Become a multiple mini interview rater
Volunteers for the multiple mini interview (MMI) should be physicians (practicing or retired), clinicians, nurses, scientists or others with a connection to the health care field. This cycle, all MMIs will be virtual so that volunteers can participate from throughout the U.S.
The MMI is different from a traditional interview. It consists of a series of short interviews with standardized scenarios and questions. These short interviews require the applicant to respond to a prompt that is often health-related, then to discuss this with a rater. Some scenarios have an applicant interact with an actor while a rater observes.
The admissions office has created a virtual training process so that volunteers are able to read the material and prepare on their own before volunteering. Raters will have the opportunity to ask questions or meet with a staff member before volunteering.
- Volunteers can select the days that work best for them
- Each session is three and a half to four hours long and primarily on Tuesday and Thursday mornings
- Volunteers need to be present for the entire session
- The scoring is completed during the session and there is minimal preparation required ahead of time
- Volunteers are asked to commit to a minimum of four sessions (more if possible) of rating the medical school applicants between August 2022 and March 2023
Volunteers need not be OHSU alumni in order to apply. Please help spread the word about this volunteer opportunity to your colleagues and others within the health care field.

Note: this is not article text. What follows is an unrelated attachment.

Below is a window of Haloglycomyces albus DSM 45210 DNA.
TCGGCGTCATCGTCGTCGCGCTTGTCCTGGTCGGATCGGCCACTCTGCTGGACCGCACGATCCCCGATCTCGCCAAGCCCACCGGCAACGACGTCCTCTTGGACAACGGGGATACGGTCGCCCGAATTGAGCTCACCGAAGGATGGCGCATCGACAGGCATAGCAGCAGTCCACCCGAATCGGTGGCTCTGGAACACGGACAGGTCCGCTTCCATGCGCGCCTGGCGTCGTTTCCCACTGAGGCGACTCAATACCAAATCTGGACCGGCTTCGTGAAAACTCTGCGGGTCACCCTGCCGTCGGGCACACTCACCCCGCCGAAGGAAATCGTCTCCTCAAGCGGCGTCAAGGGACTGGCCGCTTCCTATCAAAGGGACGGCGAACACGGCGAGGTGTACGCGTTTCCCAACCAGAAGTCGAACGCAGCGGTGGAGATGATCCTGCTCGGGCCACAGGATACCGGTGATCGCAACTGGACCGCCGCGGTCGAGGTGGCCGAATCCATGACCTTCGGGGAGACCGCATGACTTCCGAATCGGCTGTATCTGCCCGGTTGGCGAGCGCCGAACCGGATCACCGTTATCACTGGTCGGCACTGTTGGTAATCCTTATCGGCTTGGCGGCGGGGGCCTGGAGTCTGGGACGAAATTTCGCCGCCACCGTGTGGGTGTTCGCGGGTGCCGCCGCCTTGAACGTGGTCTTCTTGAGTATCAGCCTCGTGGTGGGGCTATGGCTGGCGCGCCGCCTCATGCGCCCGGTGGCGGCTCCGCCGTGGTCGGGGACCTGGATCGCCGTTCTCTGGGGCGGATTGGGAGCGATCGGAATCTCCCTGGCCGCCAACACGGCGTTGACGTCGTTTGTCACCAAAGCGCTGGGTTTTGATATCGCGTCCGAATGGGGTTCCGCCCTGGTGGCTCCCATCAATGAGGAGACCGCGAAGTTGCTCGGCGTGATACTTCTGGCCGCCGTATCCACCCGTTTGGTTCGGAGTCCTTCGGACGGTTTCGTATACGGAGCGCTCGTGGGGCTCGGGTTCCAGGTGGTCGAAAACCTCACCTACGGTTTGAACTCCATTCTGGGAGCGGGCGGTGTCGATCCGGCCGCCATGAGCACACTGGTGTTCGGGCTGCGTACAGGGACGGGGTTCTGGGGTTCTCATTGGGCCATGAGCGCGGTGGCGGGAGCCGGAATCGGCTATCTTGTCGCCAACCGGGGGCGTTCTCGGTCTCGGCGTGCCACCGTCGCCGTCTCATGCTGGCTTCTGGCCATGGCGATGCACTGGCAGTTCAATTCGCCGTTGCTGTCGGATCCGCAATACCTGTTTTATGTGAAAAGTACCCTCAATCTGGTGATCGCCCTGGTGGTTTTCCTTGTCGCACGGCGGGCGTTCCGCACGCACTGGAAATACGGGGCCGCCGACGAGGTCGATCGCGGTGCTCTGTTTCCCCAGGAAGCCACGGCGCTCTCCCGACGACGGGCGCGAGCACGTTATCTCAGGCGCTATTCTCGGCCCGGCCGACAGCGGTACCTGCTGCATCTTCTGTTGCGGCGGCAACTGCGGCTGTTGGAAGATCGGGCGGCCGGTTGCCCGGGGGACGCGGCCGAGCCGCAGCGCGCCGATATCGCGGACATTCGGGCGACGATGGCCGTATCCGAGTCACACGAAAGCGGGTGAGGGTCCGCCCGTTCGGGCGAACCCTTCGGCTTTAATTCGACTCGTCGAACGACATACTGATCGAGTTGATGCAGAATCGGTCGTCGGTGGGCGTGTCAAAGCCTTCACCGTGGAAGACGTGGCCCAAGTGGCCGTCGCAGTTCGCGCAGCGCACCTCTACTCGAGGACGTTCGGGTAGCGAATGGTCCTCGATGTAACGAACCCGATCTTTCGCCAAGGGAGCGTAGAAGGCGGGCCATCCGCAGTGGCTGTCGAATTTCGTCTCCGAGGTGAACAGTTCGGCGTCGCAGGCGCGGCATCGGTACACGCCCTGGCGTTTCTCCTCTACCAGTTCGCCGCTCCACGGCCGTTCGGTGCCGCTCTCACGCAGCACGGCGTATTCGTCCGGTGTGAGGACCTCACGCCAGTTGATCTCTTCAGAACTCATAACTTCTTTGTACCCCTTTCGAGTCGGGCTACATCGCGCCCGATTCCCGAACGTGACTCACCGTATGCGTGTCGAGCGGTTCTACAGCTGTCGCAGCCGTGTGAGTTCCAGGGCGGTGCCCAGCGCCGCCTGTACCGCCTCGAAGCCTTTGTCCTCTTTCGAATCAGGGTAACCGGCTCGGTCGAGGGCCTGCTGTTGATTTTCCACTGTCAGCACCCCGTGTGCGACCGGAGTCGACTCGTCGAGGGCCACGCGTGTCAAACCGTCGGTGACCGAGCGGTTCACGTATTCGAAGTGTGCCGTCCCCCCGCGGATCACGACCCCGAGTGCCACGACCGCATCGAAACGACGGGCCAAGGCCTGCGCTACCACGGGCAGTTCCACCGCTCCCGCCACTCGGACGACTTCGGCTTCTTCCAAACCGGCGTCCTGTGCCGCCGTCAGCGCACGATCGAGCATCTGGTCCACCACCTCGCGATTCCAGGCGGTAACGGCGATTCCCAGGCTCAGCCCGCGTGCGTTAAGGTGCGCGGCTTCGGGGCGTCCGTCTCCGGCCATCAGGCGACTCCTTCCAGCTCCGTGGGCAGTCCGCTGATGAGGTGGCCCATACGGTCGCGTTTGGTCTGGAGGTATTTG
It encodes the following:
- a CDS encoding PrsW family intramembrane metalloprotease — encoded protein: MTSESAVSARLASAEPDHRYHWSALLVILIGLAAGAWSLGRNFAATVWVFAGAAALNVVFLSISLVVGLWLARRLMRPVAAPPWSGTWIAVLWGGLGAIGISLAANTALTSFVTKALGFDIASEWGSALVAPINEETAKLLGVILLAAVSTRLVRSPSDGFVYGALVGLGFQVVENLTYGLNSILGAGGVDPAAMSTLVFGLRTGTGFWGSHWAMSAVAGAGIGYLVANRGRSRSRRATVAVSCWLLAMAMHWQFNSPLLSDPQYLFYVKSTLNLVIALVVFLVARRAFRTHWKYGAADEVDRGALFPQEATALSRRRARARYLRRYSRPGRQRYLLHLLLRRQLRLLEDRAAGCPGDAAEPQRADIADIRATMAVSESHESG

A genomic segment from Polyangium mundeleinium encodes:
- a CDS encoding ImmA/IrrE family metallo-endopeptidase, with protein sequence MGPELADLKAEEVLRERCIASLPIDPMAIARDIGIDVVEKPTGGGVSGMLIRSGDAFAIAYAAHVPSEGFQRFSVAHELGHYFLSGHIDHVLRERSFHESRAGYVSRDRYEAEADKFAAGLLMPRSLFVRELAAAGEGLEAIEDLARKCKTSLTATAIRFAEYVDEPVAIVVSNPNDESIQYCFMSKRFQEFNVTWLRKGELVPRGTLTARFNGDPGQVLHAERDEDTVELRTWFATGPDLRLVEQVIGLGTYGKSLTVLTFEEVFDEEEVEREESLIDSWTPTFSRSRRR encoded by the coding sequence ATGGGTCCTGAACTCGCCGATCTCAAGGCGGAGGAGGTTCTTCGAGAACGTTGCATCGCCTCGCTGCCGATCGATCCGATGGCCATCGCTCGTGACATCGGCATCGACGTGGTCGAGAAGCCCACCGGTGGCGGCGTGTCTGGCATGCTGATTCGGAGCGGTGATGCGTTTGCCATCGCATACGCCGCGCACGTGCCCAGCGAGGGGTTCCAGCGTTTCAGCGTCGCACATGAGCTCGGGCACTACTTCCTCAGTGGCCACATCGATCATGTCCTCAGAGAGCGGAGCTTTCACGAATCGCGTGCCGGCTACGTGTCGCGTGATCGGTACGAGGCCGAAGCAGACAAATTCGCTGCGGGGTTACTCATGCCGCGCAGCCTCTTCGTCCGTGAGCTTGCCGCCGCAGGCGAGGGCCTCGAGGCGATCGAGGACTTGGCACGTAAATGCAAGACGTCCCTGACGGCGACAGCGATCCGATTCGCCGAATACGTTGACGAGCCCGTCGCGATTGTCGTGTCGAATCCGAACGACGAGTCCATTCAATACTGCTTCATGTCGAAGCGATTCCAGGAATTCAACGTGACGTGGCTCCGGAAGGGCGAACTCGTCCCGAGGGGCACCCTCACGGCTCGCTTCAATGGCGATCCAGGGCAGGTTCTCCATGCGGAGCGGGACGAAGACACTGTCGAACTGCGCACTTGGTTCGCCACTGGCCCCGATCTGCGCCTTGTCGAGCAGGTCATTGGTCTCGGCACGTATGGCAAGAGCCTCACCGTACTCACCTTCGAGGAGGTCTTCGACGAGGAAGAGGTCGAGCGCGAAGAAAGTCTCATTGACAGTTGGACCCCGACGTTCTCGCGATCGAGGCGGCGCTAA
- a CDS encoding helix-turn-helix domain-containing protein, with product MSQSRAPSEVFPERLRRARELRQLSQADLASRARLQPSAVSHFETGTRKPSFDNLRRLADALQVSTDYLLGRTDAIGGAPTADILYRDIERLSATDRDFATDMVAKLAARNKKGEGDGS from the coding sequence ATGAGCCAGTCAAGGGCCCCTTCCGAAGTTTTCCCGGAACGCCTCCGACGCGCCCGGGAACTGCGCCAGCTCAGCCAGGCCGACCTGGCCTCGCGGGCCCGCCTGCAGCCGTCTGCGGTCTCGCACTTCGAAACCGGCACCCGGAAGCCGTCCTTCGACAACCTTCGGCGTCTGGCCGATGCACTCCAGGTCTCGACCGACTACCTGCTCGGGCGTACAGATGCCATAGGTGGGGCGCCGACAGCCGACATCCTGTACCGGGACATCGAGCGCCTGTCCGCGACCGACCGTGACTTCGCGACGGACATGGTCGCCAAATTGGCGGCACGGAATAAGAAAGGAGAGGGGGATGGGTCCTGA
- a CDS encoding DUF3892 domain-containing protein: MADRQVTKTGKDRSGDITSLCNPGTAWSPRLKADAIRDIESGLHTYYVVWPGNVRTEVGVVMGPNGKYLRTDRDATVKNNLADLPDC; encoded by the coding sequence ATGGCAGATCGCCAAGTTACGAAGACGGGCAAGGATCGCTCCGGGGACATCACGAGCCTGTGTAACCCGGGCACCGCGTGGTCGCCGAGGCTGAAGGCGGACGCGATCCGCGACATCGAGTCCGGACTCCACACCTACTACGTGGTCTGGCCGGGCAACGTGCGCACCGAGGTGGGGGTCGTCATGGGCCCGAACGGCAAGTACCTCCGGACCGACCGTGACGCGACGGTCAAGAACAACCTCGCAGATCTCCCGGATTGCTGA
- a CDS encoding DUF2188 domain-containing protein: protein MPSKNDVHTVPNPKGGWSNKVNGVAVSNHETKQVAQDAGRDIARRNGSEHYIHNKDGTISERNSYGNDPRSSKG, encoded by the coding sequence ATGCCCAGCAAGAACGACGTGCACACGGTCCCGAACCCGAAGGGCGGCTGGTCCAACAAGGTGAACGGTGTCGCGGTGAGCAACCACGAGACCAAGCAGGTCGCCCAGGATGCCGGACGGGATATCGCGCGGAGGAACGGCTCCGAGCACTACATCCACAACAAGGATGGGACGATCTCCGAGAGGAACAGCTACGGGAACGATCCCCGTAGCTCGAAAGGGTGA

For additional information or to volunteer, please contact us.
Continuing medical education
OHSU School of Medicine is accredited by the Accreditation Council for Continuing Medical Education to provide continuing medical education for physicians. OHSU School of Medicine designates this live activity for a maximum of 1.0 AMA PRA Category 1 Credit™.
About the multiple mini interview
In 2011, the OHSU School of Medicine joined a cohort of medical schools using this new tool in the M.D. admissions process.
The Oregonian described the multiple mini interview this way: applicants are “rigorously examined for their emotional intelligence: the ability to communicate with real people in real situations and with professional colleagues in complex care-giving scenarios. They’ll be observed by at least seven professionals in at least seven successive and unknowable situations, rated on how well they parse the challenge and then work through it with others in the room.”
This multiple mini interview process was first established by McMaster University and has now been adopted by most Canadian medical schools and by at least a quarter of U.S. schools. It is intended to replace the inherent bias of traditional one-on-one interviews, employed at many medical schools, in which judging across shared metrics in any consistent manner is difficult.